Every instance is linked to the EventEmitter.prototype object. It is a delegate, an object acting on the behalf of the instantiated object. At the same time we create a new myMethod method for each instance. We could actually have made everything unique to each instance by doing this:


// With a constructor
function MyObjectA () {
   Object.assign(this, EventEmitter.prototype, {myMethod: function () {}}); 
}

// With a function
function MyObjectB () {
  return Object.assign({}, EventEmitter.prototype, {myMethod: function () {}});
}

// With ES6 class
class MyObjectC {
  constructor () {
    Object.assign(this, EventEmitter.prototype, {myMethod: function () {}});
  }
}

In this case we are not using delegation, because we actually do create new properties on each instance. Though this increases memory usage and takes a performance hit in its instantiation (copying all properties) it is not as bad as you might think. Every function, object and array are copied by reference. So even though each instance will have their own “on” and “off” property, the actual function they reference is the same on all instances. What is very powerful here though is that we are starting to see composition in action. You could keep adding objects as arguments to Object.assign.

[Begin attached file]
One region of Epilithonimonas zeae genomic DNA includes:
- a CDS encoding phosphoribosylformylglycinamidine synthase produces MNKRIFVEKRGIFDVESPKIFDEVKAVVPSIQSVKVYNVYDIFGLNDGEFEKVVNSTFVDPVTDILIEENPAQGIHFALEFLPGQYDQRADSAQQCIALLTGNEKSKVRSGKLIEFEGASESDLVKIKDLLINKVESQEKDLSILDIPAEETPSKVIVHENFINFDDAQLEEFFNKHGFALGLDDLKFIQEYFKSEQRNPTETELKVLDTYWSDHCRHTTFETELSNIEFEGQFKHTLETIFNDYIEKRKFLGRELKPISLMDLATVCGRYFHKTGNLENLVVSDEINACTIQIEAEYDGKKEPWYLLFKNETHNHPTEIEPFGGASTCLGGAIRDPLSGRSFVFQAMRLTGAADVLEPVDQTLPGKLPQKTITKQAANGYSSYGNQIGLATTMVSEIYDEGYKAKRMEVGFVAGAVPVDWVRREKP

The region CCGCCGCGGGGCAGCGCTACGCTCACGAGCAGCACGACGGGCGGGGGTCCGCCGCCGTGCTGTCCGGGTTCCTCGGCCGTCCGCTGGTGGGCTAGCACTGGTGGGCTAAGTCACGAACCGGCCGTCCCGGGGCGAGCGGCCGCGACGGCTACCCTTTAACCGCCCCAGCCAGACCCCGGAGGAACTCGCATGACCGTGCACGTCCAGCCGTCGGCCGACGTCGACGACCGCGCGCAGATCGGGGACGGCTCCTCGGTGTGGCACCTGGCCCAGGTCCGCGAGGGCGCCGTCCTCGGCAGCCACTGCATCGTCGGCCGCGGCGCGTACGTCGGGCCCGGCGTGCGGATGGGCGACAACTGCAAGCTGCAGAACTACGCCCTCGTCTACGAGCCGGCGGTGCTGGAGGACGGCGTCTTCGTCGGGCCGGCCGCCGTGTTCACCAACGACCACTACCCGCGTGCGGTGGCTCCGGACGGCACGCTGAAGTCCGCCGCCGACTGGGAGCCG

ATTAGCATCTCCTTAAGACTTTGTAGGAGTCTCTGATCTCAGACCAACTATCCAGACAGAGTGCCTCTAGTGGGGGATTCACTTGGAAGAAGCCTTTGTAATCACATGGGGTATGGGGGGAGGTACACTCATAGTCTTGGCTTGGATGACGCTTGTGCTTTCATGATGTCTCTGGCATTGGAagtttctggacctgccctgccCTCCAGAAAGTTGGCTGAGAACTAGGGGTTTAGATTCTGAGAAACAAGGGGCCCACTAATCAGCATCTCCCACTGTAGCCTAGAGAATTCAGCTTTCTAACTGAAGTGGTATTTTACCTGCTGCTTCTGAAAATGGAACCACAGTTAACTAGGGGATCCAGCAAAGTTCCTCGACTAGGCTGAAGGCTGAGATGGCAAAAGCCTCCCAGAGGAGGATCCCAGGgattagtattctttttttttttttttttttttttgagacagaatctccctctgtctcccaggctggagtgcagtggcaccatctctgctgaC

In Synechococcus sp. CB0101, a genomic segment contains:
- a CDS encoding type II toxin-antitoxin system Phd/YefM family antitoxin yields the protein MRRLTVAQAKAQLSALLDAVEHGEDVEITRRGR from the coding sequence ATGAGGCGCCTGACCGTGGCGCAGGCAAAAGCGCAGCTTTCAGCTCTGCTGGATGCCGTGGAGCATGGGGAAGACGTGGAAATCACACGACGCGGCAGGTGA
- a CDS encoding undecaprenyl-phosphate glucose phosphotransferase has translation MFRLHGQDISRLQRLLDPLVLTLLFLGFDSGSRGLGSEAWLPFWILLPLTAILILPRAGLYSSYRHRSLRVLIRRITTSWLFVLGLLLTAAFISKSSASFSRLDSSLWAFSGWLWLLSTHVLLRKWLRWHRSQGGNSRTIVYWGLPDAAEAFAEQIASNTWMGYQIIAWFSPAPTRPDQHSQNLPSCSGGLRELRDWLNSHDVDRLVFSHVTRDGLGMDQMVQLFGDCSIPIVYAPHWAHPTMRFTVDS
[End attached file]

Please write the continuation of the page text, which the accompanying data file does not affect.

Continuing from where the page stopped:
So now we have been playing around with the concept of delegation, and pointed out that it is not really inheritance. You should also have a good idea of why we use the constructor and the power of delegation and that we can achieve the same effect with just a simple function.

ES6 classes vs object factory

Lets us now go through the class syntax in ES6 and see how it compares to this simple function that creates objects. I will call the simple function pattern an “Object factory”.

Instantiate an object


// ES6 Class
class MyObjectA {}
new MyObjectA(); // {}

// Object factory
function MyObjectB (obj = {}) {
  return obj; // Return passed object or a new object
}
MyObjectB() // {}
MyObjectB({foo: 'bar'}) // {foo: "bar"}